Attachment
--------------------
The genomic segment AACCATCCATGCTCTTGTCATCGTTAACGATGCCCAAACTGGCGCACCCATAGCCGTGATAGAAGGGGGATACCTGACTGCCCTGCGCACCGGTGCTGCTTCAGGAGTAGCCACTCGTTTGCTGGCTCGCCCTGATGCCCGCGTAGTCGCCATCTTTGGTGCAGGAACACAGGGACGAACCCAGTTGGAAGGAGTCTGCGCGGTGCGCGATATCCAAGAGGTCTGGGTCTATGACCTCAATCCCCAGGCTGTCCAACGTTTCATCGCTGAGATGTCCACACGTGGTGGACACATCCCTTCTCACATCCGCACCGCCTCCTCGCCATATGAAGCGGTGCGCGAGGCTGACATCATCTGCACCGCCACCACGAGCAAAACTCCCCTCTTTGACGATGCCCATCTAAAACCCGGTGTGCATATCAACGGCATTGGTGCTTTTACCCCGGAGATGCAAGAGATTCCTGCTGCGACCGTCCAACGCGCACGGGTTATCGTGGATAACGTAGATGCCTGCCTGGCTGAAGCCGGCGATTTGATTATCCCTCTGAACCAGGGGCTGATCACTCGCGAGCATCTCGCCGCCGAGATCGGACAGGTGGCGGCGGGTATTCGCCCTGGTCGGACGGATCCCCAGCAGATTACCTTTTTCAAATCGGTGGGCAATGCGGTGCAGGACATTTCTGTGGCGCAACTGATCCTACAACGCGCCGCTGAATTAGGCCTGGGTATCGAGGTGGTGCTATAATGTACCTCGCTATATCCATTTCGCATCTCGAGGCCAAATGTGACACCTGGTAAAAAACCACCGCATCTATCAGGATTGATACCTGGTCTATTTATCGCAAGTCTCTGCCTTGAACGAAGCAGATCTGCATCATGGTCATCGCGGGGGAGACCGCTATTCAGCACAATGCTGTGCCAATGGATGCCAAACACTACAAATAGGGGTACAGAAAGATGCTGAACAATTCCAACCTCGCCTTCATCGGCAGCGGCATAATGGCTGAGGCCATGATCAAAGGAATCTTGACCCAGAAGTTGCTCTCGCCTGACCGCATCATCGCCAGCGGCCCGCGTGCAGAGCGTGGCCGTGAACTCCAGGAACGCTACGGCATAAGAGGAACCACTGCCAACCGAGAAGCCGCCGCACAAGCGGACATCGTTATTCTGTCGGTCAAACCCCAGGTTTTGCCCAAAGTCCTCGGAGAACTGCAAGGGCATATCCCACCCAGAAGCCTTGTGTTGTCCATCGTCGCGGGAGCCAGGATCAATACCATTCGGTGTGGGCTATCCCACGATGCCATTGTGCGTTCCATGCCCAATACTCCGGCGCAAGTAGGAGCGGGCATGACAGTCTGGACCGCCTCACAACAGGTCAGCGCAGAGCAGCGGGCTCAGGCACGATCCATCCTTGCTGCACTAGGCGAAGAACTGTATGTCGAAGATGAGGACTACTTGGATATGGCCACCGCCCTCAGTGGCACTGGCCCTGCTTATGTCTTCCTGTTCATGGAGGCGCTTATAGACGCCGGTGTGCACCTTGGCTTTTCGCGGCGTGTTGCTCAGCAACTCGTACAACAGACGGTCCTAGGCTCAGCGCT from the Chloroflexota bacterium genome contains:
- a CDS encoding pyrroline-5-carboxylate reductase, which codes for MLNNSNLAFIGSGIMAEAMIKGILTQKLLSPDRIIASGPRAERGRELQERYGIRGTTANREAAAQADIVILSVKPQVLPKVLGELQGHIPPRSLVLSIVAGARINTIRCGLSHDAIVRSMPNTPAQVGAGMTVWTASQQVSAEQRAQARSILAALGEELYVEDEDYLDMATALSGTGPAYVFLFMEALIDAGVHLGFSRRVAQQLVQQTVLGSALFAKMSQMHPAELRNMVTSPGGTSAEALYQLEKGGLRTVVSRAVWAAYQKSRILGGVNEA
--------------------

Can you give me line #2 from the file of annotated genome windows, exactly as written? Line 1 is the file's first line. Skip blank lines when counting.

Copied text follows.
- a CDS encoding pyrroline-5-carboxylate reductase, which codes for MLNNSNLAFIGSGIMAEAMIKGILTQKLLSPDRIIASGPRAERGRELQERYGIRGTTANREAAAQADIVILSVKPQVLPKVLGELQGHIPPRSLVLSIVAGARINTIRCGLSHDAIVRSMPNTPAQVGAGMTVWTASQQVSAEQRAQARSILAALGEELYVEDEDYLDMATALSGTGPAYVFLFMEALIDAGVHLGFSRRVAQQLVQQTVLGSALFAKMSQMHPAELRNMVTSPGGTSAEALYQLEKGGLRTVVSRAVWAAYQKSRILGGVNEA